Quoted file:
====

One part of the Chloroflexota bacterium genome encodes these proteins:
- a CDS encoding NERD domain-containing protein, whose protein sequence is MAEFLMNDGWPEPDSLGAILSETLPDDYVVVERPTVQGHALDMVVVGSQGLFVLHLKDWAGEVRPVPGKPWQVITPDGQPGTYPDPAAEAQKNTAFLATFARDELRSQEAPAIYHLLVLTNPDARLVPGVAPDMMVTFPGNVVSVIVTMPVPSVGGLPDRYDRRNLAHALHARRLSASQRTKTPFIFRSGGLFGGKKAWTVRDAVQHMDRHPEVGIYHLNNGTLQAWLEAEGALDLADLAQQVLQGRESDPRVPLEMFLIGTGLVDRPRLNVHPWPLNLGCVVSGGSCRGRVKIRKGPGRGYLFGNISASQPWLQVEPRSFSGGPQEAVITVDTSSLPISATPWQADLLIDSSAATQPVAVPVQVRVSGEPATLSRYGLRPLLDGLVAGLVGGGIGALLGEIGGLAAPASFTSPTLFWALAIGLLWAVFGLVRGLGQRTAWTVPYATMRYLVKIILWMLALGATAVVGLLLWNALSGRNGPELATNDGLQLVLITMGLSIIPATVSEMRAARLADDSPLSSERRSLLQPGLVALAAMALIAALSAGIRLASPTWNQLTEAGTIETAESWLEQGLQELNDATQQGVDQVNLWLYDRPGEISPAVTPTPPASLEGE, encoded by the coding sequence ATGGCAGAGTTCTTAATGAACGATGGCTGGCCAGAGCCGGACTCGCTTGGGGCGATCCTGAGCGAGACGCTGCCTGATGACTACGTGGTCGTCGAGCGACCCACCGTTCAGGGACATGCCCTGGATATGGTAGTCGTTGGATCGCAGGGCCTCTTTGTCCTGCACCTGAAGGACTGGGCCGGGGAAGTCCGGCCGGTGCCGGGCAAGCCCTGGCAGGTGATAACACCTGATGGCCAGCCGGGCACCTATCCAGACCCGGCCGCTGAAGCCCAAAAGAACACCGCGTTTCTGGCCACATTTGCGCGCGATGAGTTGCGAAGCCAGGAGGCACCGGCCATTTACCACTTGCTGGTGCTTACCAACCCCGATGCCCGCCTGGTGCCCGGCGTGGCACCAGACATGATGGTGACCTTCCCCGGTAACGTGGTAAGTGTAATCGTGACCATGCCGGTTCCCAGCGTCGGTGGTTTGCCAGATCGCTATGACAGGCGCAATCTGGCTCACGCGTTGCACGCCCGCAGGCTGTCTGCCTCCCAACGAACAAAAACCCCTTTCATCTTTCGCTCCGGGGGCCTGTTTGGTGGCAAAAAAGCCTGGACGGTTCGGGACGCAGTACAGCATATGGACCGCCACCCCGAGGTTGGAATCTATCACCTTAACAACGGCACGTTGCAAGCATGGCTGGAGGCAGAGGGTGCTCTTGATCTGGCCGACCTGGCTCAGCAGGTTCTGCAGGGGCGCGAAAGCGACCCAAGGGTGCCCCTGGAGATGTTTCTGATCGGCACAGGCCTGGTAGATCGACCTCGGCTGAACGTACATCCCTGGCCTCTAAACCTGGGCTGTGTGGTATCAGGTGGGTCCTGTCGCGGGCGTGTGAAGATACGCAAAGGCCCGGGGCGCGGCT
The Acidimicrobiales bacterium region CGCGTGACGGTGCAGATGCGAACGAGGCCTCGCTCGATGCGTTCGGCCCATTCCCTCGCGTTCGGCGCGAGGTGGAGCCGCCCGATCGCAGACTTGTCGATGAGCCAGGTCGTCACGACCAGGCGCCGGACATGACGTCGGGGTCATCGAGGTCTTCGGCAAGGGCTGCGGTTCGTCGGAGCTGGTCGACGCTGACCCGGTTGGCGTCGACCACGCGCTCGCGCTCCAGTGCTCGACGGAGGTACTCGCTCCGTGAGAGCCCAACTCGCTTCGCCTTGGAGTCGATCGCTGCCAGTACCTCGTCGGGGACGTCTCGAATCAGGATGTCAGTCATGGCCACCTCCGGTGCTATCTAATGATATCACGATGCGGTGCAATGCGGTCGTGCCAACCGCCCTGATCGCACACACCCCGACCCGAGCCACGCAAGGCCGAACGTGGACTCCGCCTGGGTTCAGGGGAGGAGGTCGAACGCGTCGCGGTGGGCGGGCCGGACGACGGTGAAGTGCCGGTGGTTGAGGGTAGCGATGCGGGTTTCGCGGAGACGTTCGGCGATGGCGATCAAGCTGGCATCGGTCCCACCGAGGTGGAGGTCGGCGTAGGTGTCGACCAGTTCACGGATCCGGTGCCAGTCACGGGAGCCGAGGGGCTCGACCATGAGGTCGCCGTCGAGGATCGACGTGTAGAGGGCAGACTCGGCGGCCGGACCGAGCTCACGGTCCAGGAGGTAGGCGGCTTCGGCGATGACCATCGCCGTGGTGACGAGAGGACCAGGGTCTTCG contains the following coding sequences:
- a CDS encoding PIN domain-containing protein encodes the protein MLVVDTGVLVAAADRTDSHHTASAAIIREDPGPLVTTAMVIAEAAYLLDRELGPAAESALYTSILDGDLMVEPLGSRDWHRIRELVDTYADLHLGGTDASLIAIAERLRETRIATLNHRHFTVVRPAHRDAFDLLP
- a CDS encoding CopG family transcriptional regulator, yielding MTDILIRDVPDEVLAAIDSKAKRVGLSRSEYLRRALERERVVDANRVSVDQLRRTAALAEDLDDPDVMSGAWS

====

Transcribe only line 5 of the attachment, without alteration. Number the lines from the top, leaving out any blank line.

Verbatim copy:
- a CDS encoding CopG family transcriptional regulator, yielding MTDILIRDVPDEVLAAIDSKAKRVGLSRSEYLRRALERERVVDANRVSVDQLRRTAALAEDLDDPDVMSGAWS